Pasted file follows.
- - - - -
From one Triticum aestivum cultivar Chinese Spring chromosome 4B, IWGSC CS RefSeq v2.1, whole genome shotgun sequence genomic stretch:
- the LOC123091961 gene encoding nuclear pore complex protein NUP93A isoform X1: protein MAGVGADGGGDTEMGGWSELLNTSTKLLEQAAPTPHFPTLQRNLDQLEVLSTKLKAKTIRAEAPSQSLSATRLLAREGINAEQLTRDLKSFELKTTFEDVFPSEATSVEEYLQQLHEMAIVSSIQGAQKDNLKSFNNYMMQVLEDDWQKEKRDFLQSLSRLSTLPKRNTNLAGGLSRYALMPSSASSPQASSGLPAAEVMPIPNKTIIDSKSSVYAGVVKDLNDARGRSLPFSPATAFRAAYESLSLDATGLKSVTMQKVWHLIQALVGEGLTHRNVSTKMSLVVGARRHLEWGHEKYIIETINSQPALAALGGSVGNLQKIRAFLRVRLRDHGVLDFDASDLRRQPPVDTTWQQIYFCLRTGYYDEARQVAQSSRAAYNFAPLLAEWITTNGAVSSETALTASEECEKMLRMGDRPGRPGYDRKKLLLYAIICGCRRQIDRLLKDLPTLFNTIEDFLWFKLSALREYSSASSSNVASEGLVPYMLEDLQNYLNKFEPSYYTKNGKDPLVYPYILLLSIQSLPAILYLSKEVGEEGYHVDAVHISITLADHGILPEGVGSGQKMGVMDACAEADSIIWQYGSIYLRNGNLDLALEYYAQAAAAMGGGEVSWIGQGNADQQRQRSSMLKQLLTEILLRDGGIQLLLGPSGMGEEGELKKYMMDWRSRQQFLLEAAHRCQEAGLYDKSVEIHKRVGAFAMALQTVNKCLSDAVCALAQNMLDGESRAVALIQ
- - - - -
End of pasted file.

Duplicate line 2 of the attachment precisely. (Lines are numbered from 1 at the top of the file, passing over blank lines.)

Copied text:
- the LOC123091961 gene encoding nuclear pore complex protein NUP93A isoform X1: protein MAGVGADGGGDTEMGGWSELLNTSTKLLEQAAPTPHFPTLQRNLDQLEVLSTKLKAKTIRAEAPSQSLSATRLLAREGINAEQLTRDLKSFELKTTFEDVFPSEATSVEEYLQQLHEMAIVSSIQGAQKDNLKSFNNYMMQVLEDDWQKEKRDFLQSLSRLSTLPKRNTNLAGGLSRYALMPSSASSPQASSGLPAAEVMPIPNKTIIDSKSSVYAGVVKDLNDARGRSLPFSPATAFRAAYESLSLDATGLKSVTMQKVWHLIQALVGEGLTHRNVSTKMSLVVGARRHLEWGHEKYIIETINSQPALAALGGSVGNLQKIRAFLRVRLRDHGVLDFDASDLRRQPPVDTTWQQIYFCLRTGYYDEARQVAQSSRAAYNFAPLLAEWITTNGAVSSETALTASEECEKMLRMGDRPGRPGYDRKKLLLYAIICGCRRQIDRLLKDLPTLFNTIEDFLWFKLSALREYSSASSSNVASEGLVPYMLEDLQNYLNKFEPSYYTKNGKDPLVYPYILLLSIQSLPAILYLSKEVGEEGYHVDAVHISITLADHGILPEGVGSGQKMGVMDACAEADSIIWQYGSIYLRNGNLDLALEYYAQAAAAMGGGEVSWIGQGNADQQRQRSSMLKQLLTEILLRDGGIQLLLGPSGMGEEGELKKYMMDWRSRQQFLLEAAHRCQEAGLYDKSVEIHKRVGAFAMALQTVNKCLSDAVCALAQNMLDGESRAVALIQ